Dressing up and getting ready for that special night isn’t just for girls. Are you ready boys?
I would say it’s come round to that season again when balls dominate the social calendar – but in St Andrews balls permanently dominate the social calendar. So, I was shocked to discover, whilst gathering costumes for a production, that many of the male members of the cast lacked a white shirt, black trousers or black leather shoes. How do they cope when it comes to balls?
Before attending the DRA ball last week, I asked a couple of my male friends what they were wearing, because I feel you can always judge which dress to wear by seeing what the male population shall be donning that night. One friend debated with whether it would be a black bow-tie worthy event, and another just looked at me as if I was mad, said ‘It’s black tie,’ then sauntered off. Which did not help. As one can imagine.
And so in a town where chinos are the norm, how does one define black tie?
It could be interpreted in a variety of ways. How ‘black tie’ is the event itself? How formal does the man usually dress on a day to day basis?
I’m just going to focus on the more informal black tie of the hall balls at this very moment in time. Being more informal there’s more space for variation…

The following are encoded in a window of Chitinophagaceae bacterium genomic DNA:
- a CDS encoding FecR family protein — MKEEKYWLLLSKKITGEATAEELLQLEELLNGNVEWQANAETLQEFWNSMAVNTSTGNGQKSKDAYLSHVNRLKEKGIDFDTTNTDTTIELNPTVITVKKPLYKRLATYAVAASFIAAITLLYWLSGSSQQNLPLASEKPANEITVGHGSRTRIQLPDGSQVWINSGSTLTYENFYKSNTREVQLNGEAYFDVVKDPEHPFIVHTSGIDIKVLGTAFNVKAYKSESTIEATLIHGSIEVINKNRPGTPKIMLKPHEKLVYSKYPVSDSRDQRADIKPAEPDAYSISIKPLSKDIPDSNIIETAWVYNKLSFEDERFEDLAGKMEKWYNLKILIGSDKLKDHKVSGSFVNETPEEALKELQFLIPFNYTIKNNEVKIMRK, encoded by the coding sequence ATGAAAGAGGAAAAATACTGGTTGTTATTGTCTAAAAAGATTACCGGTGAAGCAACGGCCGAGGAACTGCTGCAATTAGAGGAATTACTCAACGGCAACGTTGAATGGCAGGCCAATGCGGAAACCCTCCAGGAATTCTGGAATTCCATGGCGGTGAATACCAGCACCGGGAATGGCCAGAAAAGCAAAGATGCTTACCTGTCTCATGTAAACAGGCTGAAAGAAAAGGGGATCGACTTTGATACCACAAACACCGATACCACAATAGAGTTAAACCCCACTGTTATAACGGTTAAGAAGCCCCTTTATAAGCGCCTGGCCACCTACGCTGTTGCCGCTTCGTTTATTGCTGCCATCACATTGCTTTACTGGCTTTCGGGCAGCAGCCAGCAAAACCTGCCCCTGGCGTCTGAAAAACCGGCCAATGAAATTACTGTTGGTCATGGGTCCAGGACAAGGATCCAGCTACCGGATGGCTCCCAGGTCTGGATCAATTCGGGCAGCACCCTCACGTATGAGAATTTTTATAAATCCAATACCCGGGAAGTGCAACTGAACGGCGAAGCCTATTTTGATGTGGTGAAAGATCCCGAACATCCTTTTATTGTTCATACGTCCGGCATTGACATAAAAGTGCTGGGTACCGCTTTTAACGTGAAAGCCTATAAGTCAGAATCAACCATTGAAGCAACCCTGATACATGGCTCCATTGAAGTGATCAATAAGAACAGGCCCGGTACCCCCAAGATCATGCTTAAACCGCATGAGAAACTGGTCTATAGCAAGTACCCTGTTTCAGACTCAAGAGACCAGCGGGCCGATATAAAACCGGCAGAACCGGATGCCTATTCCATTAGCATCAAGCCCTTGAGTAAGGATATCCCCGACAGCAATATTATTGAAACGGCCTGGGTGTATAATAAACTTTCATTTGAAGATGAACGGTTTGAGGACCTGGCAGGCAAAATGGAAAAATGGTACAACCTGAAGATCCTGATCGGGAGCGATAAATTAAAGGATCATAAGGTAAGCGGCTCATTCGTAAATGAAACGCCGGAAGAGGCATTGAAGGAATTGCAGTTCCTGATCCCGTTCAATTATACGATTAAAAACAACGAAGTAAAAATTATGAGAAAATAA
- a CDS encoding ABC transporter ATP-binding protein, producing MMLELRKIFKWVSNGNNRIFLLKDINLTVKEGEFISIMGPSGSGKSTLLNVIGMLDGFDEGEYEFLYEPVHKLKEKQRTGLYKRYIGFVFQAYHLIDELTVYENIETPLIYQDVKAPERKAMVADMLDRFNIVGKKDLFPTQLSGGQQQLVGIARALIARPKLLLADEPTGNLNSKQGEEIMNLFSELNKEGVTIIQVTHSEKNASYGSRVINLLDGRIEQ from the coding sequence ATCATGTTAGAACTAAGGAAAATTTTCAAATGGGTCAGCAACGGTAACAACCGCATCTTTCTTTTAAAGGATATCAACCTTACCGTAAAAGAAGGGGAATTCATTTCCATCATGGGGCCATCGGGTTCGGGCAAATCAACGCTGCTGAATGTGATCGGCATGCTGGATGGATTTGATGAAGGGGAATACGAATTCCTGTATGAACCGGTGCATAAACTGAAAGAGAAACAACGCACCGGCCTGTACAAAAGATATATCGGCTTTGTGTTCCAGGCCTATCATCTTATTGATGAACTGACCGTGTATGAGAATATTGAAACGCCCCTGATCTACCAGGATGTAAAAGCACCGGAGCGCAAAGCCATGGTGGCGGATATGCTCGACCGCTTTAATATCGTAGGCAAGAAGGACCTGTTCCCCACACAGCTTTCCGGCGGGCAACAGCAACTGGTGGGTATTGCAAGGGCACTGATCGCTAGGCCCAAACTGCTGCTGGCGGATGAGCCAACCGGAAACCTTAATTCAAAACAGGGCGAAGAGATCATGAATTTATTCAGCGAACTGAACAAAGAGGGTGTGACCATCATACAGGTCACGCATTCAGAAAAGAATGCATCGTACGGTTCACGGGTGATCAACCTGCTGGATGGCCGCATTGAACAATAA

To the man who daily models this season’s Gant or Ralph Lauren, black tie could be interpreted in any manner of ways. He may choose to simply wear a suit with dress shirt and black bow-tie, or he may don the casual but still smart combination of red trousers and blazer. It is a tough shout. The black bow-tie debater went for a striped bow-tie in the end, together with long coat and silk scarf. Dapper.
For the quirky art child or flamboyant vintage connoisseur, there can be a twist on the traditional black and white theme. Instead of the classic black dinner jacket he may choose a tailored light tweed, or a velvet smoking jacket à la The Hoff. The choice to wear a cravat instead of a bow tie or the addition of a cummerbund adds a personal and individual stamp to standard attire.
For the dedicated Scot, or he of Scottish heritage, the kilt reigns. One must not say it gives them a chance to wear a skirt. I made this mistake the other week – it did not go down well. It gives the wearer a chance to get his swish on whilst showing off perfectly toned calves, and for an alternative to the traditional look, a black shirt can be worn instead.
In all, when it comes to a slightly less formal event there is as much scope for the men as there is for the women. But surely that just makes it harder to decide…
Image – Millicent Wilkinson